The first direct evidence that attention deficit hyperactivity disorder (ADHD) is a genetic condition has been unveiled by a team from Cardiff University. The research, published in the medical journal The Lancet, suggests that children with ADHD were more likely to have small segments of their DNA duplicated or missing than other children.
The study also found significant overlap between these segments, known as copy number variants (CNVs), and genetic variants implicated in autism and schizophrenia. The team claim that this provides strong evidence that ADHD is a neurodevelopmental disorder. In simple terms, this means that the brains of children with ADHD differ from those of other children.
“We hope that these findings will help overcome the stigma associated with ADHD,” says Professor Anita Thapar, who led the research. “Too often, people dismiss ADHD as being down to bad parenting or poor diet. As a clinician, it was clear to me that this was unlikely to be the case. Now we can say with confidence that ADHD is a genetic disease and that the brains of children with this condition develop differently to those of other children.”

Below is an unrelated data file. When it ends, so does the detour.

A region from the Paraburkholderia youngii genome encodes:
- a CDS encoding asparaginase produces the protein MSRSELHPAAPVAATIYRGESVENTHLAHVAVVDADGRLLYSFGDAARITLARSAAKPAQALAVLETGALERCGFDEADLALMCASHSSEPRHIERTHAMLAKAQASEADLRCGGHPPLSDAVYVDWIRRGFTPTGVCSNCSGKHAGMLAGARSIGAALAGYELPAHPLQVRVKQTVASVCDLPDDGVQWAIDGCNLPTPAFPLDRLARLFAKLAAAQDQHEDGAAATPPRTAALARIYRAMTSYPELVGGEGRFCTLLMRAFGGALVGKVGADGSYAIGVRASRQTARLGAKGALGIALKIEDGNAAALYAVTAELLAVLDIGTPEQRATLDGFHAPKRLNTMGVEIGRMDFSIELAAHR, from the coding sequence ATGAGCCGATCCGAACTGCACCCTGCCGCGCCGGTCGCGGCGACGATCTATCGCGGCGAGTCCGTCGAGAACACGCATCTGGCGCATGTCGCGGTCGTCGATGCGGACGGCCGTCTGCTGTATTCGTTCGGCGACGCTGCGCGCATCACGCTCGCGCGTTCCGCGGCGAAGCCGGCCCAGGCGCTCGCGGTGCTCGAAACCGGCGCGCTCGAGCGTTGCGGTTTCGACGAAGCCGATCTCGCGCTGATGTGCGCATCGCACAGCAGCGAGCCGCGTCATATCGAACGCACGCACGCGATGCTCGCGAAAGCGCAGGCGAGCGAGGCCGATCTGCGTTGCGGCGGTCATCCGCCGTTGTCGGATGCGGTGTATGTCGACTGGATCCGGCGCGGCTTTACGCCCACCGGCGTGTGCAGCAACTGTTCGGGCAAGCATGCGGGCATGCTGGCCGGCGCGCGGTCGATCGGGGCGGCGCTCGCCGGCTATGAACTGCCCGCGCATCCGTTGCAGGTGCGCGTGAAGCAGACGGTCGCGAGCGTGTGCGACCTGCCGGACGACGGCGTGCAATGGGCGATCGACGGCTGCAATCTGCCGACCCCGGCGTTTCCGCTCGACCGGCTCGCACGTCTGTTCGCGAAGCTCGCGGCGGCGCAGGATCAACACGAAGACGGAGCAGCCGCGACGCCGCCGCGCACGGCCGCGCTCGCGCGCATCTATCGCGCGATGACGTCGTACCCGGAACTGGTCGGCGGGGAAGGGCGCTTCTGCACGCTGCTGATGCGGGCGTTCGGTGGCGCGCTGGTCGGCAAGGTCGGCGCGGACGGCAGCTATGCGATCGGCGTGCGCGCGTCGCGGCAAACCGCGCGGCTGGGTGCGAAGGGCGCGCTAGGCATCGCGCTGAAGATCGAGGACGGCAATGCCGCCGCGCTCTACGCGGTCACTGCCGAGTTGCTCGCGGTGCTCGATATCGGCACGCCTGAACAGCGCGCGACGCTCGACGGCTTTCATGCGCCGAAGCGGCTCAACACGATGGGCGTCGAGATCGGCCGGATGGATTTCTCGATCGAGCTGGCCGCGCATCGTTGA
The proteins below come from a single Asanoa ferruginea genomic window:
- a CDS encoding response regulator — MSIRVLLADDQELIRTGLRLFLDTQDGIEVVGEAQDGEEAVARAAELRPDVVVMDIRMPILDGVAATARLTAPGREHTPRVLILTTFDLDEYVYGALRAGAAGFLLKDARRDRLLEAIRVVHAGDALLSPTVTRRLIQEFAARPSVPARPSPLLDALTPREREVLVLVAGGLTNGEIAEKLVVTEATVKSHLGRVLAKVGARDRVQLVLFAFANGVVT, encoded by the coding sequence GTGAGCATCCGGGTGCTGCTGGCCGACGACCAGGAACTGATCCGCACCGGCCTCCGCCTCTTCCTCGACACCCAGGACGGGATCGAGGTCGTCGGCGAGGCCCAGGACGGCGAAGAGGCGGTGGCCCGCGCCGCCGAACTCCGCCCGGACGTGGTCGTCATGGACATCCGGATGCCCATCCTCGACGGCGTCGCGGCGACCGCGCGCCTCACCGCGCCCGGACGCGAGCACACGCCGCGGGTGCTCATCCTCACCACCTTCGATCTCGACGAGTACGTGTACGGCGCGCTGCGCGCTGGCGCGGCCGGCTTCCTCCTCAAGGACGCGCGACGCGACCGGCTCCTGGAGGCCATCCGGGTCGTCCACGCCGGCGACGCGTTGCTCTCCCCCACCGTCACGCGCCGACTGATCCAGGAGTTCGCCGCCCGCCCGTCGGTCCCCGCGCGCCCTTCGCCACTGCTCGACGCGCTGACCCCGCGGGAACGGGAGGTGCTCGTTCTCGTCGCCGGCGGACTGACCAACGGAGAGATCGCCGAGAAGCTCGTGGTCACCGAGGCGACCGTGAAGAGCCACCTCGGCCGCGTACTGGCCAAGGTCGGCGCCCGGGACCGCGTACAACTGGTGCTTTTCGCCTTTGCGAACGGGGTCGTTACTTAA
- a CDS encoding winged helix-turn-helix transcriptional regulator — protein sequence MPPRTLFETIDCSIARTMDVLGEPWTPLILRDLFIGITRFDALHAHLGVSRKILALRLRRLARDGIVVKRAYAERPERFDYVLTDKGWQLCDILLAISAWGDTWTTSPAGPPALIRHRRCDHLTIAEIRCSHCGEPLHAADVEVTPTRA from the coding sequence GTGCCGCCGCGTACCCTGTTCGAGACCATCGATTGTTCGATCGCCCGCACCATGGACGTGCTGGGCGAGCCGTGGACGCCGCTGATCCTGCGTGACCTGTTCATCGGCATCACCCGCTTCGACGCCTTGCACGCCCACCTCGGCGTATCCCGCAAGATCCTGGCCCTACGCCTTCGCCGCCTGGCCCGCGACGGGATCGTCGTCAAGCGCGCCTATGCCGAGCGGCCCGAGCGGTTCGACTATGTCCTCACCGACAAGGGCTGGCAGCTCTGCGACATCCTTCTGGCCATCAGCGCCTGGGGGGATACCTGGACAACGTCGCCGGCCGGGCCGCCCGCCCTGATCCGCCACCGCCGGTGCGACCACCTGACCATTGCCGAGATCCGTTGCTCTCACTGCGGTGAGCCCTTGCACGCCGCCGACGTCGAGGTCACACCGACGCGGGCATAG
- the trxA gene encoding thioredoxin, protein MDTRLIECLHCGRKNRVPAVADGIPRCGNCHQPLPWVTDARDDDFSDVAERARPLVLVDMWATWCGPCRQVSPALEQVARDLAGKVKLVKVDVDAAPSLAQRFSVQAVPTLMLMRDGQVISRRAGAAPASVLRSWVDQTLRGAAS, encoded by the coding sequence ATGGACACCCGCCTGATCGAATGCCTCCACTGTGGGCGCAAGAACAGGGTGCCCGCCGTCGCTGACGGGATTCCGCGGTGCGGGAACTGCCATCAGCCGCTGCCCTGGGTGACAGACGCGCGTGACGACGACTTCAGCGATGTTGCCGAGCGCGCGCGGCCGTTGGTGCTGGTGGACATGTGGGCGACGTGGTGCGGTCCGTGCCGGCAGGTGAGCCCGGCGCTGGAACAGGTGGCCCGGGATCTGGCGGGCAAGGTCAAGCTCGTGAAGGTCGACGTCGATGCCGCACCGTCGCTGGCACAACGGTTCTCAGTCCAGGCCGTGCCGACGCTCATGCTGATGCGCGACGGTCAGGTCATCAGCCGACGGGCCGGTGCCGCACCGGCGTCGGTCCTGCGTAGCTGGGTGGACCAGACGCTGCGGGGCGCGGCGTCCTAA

Roughly two per cent of children in the UK are thought to have ADHD, which typically makes them excessively restless, distractible and impulsive. These problems often lead to significant difficulties at school and in the home and can manifest themselves in problem or challenging behaviour. The condition is often treated by a combination of behavioural therapy and medication, which can result in a reduction in symptoms
The research team at Cardiff University analysed the genomes of 366 children, all of whom had been given a clinical diagnosis of ADHD, against over 1,000 control samples. “ADHD is not caused by a single genetic change, but is likely caused by a number of genetic changes, including CNVs, interacting with a child’s environment,” says Dr Kate Langley, a member of the research team.